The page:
But I am in favour of bearing down on incompetence, waste, neglect and fraudulent misappropriation of taxpayers money.

128Coronavirus - the political argument - Page 5 Empty Re: Coronavirus - the political argument on Sun Apr 12 2020, 19:46

xmiles

xmiles
Jay Jay Okocha
Jay Jay Okocha
@Ten Bobsworth wrote:
@xmiles wrote:




Ah yes the Taxpayers Alliance: a secretive organisation funded by right wing Americans and rich Tory party donors which (like Farage) wants to move towards an "insurance-based model of healthcare".
Can't say I'm in favour of an "insurance-based model of healthcare". I find the very idea scary.

I wasn't too keen either on PFI, Virgin Healthcare or a five-day week contract for GPs that left nurses in care homes unable to summon a doctor on a Saturday or Sunday when one was needed.

But I am in favour of bearing down on incompetence, waste, neglect and fraudulent misappropriation of taxpayers money.

Completely agree TB. Having worked in both the public and private sectors there is plenty of waste in both and there is no excuse for it in either sector.

The big difference is that the private sector is motivated only by maximising profits and dividends. You only have to look at how PFI and outsourcing has gone. If you give contracts to Capita, Serco, etc they will lie and cheat to maximise profits. They have no interest in providing a service unless they can make money from it.

129Coronavirus - the political argument - Page 5 Empty Re: Coronavirus - the political argument on Sun Apr 12 2020, 20:49

Sluffy

Sluffy
Admin
@T.R.O.Y. wrote:Which statistics are bollocks Sluffy? I haven’t bothered looking them up, just thought it was an interesting read.

All statistics are bollocks if they are taken out of context.

The woman is simply comparing 'numbers' between Ireland and the UK and jumps to the conclusion that the difference between the two is because of the different ways we've tackled this at the beginning.

That however takes no account of stuff like population density (more people likely to catch it in cities than in the countryside) ethnicity (seems the virus effects BAME - Blacks, Asians and Minority Ethnics - in a greater proportion than its population percentage size - also tend to live in large family units and lower paid jobs - leading to more potential risk of infection) age profile (seems the virus is more fatal to the elderly - Ireland is average is less than the UK), etc, etc, etc - all of which will have direct influence the figures and non of which she's taken into account before leaping to her over simplified conclusion.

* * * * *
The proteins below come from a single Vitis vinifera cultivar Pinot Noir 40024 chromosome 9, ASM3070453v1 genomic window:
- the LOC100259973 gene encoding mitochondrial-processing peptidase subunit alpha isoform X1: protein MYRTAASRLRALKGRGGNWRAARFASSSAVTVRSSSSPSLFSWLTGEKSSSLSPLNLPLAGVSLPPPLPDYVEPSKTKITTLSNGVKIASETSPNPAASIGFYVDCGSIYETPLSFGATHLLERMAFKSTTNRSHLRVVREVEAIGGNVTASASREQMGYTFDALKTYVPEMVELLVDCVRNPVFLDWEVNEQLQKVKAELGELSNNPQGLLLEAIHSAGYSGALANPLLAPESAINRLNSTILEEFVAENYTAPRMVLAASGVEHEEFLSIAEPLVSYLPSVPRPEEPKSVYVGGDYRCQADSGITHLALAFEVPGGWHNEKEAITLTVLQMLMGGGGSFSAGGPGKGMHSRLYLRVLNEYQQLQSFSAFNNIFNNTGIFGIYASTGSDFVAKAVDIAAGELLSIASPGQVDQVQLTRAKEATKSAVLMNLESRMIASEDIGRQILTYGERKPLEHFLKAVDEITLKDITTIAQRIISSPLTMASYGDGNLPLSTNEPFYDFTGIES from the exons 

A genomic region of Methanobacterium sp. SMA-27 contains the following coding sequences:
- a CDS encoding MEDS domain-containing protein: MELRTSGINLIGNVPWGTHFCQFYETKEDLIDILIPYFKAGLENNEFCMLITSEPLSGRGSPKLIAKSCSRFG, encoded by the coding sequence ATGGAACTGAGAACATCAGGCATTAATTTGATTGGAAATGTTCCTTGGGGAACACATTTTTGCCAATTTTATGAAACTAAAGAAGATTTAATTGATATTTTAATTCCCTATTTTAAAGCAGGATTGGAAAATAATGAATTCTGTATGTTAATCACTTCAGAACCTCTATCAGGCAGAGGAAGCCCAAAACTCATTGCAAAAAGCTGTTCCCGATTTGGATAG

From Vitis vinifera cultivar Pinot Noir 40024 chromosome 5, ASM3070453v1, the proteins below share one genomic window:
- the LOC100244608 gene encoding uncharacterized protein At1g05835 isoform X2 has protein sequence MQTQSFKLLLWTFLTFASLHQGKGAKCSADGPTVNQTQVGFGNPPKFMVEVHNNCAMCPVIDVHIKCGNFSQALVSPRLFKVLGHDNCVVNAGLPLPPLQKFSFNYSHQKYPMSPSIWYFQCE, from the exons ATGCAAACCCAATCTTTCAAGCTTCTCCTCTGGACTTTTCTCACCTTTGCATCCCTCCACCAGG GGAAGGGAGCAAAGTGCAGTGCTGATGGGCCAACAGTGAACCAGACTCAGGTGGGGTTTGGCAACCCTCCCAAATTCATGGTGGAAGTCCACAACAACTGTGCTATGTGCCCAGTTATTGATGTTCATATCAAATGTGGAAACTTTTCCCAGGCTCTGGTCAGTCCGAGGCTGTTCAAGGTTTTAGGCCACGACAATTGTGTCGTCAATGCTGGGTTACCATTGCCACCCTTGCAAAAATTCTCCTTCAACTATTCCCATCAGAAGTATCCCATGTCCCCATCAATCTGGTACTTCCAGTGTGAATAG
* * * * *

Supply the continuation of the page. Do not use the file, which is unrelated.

Also if you want to grossly overly simplify - wouldn't everybody and his dog have pointed the difference out between Ireland and UK a long before some random woman on twitter a day or so ago?

@T.R.O.Y. wrote:The assessment that the UK government was too slow in its response was also on expressed Marr this morning by Sir Jeremy Farrar incidentally.

Not really in context to what he actually was saying -

https://www.independent.co.uk/news/health/coronavirus-europe-cases-deaths-uk-jeremy-farrar-testing-sage-a9461276.html

His bottom line was that we/everyone should have been on top of testing for the virus right from the start like Germany.

But Germany's political and economy is significantly structured to ours - hence a big part of the difference - which I'd already flagged up a few days earlier on here -

https://www.bbc.co.uk/news/health-52234061

130Coronavirus - the political argument - Page 5 Empty Re: Coronavirus - the political argument on Mon Apr 13 2020, 09:00

Ten Bobsworth


Tony Kelly
Tony Kelly
@Sluffy wrote: